The Aquarium completes a planned leadership transition, welcoming new CEO and President Dr. Nigella Hillgarth and CFO/COO P. Eric Krauss. In a major victory for North Atlantic right whale conservation, regulations recommended by Aquarium researchers that reduce the speed of boats in shipping lanes to prevent collisions with right whales are made permanent. The Aquarium expands the live blue™ Service Initiative, an innovative program designed to bring together volunteers to work with the Aquarium and partner conservation organizations on projects that positively impact the environment.
The New Aquarium Experience featuring a fully renovated Giant Ocean Tank and a new Blue Planet Action Center opens July 1, with record breaking attendance for the remainder of the year. The population of endangered right whales is counted at more than 500 animals, demonstrating the success of various NEAq initiatives to protect the animal from extinction.
The Aquarium receives a $5.5 million grant from the National Science Foundation for leading a nationwide educational program on climate change. Construction commences on renovation of the Giant Ocean Tank and installation of the Blue Planet Action Center. Mission Blue Campaign concludes with $43.0 million achieved.
The Aquarium opens The Trust Family Foundation Shark and Ray Touch Tank, an exhibit that features sharks and rays in a mangrove-themed tank surrounded by shallow edges and viewing windows, allowing visitors to experience a close encounter with these animals.
The upgrade of the Aquarium’s laboratory facilities, including the first fully equipped animal stress lab in the U.S., gets underway.
President Bud Ris makes a special plea for ocean conservation at the World Economic Forum's annual meeting in Davos, Switzerland.
Aquarium researchers collaborate with Roger Williams University to successfully rear queen triggerfish from eggs harvested from the Giant Ocean Tank, a first for any aquarium. The findings are the first steps toward sustainable ornamental fish trade.
A new education initiative called SEA TURTLE introduces teens to marine biology and conservation issues during a semester-long scuba certification program.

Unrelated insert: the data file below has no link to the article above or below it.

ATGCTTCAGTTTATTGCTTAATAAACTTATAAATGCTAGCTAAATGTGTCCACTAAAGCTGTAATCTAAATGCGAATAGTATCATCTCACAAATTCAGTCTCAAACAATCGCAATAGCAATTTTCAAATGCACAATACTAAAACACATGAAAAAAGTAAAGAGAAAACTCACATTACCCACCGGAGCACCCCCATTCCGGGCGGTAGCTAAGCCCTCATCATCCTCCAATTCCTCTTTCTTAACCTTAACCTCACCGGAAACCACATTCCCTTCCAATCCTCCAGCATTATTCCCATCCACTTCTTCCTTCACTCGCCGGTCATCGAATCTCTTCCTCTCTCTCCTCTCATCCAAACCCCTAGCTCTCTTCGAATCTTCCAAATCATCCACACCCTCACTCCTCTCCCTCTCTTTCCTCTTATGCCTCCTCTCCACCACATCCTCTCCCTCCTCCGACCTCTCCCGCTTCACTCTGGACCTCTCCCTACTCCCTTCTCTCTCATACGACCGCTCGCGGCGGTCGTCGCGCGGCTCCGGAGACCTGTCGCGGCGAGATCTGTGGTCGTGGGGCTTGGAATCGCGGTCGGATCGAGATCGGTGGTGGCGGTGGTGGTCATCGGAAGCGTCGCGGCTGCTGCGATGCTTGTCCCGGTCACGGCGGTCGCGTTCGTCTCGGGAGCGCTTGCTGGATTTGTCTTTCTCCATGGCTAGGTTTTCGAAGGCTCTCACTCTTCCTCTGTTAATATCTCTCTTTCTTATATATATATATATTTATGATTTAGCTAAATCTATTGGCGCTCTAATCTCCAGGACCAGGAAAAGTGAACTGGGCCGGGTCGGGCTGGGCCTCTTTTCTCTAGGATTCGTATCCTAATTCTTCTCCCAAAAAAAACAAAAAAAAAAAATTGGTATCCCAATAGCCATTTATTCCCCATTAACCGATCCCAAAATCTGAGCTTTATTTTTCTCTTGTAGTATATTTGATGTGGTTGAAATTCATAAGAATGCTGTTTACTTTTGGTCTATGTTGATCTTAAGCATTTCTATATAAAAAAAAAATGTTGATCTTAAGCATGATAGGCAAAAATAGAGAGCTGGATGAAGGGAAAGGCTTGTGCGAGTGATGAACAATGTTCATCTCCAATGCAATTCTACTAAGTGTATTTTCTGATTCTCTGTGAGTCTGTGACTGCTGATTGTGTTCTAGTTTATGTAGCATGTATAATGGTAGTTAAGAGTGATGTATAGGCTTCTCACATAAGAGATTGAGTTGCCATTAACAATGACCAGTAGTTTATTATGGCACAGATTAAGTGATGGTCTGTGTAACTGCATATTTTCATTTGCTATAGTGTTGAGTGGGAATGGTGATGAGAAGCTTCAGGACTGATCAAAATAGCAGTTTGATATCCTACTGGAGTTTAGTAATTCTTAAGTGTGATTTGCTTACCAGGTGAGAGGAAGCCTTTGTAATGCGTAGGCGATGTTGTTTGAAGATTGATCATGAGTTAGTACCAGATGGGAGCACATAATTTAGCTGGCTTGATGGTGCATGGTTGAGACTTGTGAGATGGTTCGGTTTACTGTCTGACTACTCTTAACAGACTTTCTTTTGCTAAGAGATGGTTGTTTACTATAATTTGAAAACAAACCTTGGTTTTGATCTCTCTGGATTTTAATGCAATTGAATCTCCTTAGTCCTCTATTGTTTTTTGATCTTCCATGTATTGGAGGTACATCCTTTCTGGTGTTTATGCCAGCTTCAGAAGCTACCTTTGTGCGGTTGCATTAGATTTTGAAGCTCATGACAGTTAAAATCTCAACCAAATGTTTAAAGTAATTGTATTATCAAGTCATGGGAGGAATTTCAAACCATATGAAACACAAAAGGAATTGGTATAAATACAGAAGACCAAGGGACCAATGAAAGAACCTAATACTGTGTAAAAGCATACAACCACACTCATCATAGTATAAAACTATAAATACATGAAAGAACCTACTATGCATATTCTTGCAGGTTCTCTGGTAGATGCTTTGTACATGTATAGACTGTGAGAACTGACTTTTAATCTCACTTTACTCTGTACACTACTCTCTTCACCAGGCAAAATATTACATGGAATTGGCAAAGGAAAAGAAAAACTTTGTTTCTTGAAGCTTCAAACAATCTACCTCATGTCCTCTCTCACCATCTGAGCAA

Planning begins for renovations to the Giant Ocean Tank to transform the visitor experience. An off-site husbandry facility is secured to accommodate the needs of the growing Marine Animal Rescue Team.
The Aquarium's principal founder, David B. Stone, passes away.
The Aquarium marks a major milestone--its 40th anniversary.
The New Balance Foundation Marine Mammal Center opens. The open-air exhibit gives visitors an unforgettabe look at Northern fur seals and stunning views of Boston Harbor, as well as presents a well-rounded vision of the Aquarium's global conservation efforts.
The Aquarium co-sponsors a major symposium on climate change's effects on oceans and coastlines with the Woods Hole Oceanographic Institution.
The Right Whale Research Team achieves a major policy victory when the federal government enacts a speed limit on commercial shipping traffic.
The Phoenix Islands Protected Area (PIPA), the largest contiguous marine protected area at that time, doubles in size thanks to efforts by the New England Aquarium, Conservation International and the Pacific island nation of Kiribati.
A temporary Shark and Ray Touch Tank generates excitement among visitors and paves the way for a permanent exhibit to be installed in the Aquarium's West Wing.
The Aquarium launches the live blue™ concept and a redesigned website, making use of new technologies to reach a broader audience of about 1.8 million viewers annually.
The Aquarium’s newest theme program, Killer Instincts, opens to the public. This exhibit helps visitors learn the truth about the animals we most fear — such as the sand tiger shark, anaconda, great barracuda, electric eel, lionfish, moray eel, giant Pacific octopus and southern stingray. The program includes a larger-than-life shark video and an IMAX film, Sea Monsters 3D: A Prehistoric Adventure.
After five years of planning, the Aquarium conducts a major expedition with National Geographic and Woods Hole Oceanographic Institution to the 10,000-foot deep Celebes Sea in the Indo-Pacific. The expedition is notable in that the relatively warm Celebes Sea harbors living fossils, prehistoric animals dating back tens or hundreds of millions of years. The team uses time-delayed video cameras, nets, scuba gear and a sub-like ROV (remotely operated vehicle) on the hunt for strange creatures and new habitats.
The Aquarium launches a new comprehensive five-year plan for upgrading exhibits and strengthening education and conservation programs.
1.3 million people visit the Aquarium in 2007, including more than 100,000 schoolchildren.
The Aquarium completes a detailed review of the science pertaining to the impact of climate change, entitled Global Change and the Marine Environment.